Egyptian Team’s Tarnished Image Rides on Soccer Match against South Africa

Egypt’s national soccer team may be ill-prepared for this Saturday’s crucial African championship match against South Africa, but the popular revolt that last month ousted President Hosni Mubarak after 30 years in power has heightened its motivation, according to the squad’s controversial coach, Hassan Shehata.

A seven-time winner Africa Cup of Nations, Egypt, which is languishing at the bottom of its group, needs to defeat South Africa to revive hope of qualifying for the finals. The team is gearing up for the game with professional league matches suspended for the past three months as a result of the popular revolt that toppled Mubarak.

"The game is going to be tough because all local competitions have been halted for a while, and we didn't prepare well for the match. But what I'm sure of is that the players are high-spirited; they became more attached to Egypt after the revolution," Shehata said in an interview on Egyptian TV.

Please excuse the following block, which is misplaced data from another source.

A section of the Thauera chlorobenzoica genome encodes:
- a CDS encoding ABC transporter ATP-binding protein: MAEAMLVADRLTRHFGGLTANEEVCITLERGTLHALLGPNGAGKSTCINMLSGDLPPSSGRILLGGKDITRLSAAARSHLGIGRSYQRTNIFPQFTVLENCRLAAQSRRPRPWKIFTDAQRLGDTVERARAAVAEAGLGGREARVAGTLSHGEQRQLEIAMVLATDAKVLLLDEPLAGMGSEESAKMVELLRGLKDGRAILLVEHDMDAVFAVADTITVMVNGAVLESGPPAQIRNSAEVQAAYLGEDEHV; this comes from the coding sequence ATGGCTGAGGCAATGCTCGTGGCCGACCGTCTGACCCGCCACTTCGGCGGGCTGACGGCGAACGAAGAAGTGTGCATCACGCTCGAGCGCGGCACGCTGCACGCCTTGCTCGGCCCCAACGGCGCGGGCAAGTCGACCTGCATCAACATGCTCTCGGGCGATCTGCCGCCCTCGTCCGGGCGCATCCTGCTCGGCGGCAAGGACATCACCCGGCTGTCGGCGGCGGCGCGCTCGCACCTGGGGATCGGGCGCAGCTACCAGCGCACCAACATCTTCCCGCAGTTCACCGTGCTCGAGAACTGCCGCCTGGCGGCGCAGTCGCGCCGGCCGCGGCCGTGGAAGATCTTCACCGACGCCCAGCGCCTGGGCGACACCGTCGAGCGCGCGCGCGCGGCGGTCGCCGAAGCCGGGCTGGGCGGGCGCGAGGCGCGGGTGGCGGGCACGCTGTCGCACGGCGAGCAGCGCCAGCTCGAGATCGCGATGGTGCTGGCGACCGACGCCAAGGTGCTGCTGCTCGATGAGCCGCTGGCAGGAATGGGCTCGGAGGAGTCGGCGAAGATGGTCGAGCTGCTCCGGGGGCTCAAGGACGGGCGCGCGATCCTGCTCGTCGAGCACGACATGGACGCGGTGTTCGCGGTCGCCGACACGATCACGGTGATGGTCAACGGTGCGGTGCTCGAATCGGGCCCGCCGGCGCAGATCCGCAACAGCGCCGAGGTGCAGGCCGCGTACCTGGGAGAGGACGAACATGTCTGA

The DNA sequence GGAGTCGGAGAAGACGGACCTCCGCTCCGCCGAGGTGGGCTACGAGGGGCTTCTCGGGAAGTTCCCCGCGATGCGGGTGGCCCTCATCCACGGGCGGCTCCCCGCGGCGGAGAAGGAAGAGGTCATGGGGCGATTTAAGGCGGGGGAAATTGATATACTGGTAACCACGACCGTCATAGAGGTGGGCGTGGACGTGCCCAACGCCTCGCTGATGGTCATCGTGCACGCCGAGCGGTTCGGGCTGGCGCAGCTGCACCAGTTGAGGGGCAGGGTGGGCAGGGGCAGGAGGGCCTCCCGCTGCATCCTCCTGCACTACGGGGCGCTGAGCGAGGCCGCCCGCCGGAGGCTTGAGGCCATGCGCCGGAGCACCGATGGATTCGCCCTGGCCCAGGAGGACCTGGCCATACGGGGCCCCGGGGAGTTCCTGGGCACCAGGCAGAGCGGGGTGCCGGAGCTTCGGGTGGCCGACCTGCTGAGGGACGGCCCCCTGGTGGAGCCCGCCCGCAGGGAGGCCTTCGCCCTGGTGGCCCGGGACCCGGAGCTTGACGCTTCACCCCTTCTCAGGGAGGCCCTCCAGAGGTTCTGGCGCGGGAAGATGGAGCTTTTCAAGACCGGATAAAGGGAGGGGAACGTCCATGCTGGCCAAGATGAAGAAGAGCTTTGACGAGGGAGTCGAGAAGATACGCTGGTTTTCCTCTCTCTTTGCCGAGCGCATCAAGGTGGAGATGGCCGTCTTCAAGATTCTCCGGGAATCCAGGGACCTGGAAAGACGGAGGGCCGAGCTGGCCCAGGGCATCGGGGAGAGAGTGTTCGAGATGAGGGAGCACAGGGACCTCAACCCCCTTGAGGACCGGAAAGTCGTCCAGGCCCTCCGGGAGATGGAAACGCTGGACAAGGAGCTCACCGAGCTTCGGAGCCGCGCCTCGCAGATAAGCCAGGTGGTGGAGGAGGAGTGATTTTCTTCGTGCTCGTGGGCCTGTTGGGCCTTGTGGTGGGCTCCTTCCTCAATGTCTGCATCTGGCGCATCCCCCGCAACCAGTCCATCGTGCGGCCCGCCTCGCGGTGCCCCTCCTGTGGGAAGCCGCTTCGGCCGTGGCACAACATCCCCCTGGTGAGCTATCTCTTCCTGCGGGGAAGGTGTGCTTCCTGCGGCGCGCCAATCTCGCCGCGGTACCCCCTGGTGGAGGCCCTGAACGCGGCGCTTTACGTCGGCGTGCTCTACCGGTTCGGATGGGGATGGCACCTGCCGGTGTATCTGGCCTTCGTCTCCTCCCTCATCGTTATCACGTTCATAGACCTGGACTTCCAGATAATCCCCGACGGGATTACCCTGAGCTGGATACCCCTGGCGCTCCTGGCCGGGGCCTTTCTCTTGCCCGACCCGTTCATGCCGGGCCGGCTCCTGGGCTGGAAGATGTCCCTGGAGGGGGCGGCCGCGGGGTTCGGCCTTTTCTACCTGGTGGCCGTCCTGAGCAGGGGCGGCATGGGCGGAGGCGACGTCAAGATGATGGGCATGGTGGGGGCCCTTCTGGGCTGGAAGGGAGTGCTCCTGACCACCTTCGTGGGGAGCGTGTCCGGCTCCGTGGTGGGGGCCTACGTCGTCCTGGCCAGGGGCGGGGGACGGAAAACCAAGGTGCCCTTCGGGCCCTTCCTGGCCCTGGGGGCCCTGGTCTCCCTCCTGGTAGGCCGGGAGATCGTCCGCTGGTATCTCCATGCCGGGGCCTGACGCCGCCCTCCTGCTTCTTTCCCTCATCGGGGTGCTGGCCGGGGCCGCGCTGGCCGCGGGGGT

Shehata and the team have more than just qualification riding on Saturday’s game. Egypt’s performance could decide the fate of Shehata, a crowned former player and coach, whose career may depend on his squad’s performance against South Africa.

Some supporters of the team have demanded Shehata’s resignation because of his support of Mubarak at a time that thousands of fans were demonstrating against the former president. Shehata has also been criticized for failing to bring new players into the national team.

Similarly, fans have taken players to task for staying on the side line during the popular revolt rather than supporting it. At a recent friendly played by Al Ahly SC, Egypt’s most popular club and important supplier of players to the national team, fans held up a banner saying: "We followed you everywhere but in the hard times we didn't find you."

Shehata conceded that his team needs to shore up its image. “Everyone is looking to change the wrong image of us that was conveyed of late. We represent Egypt's name and hope that people wish us good luck, because it's not about individuals,” Shehata said.


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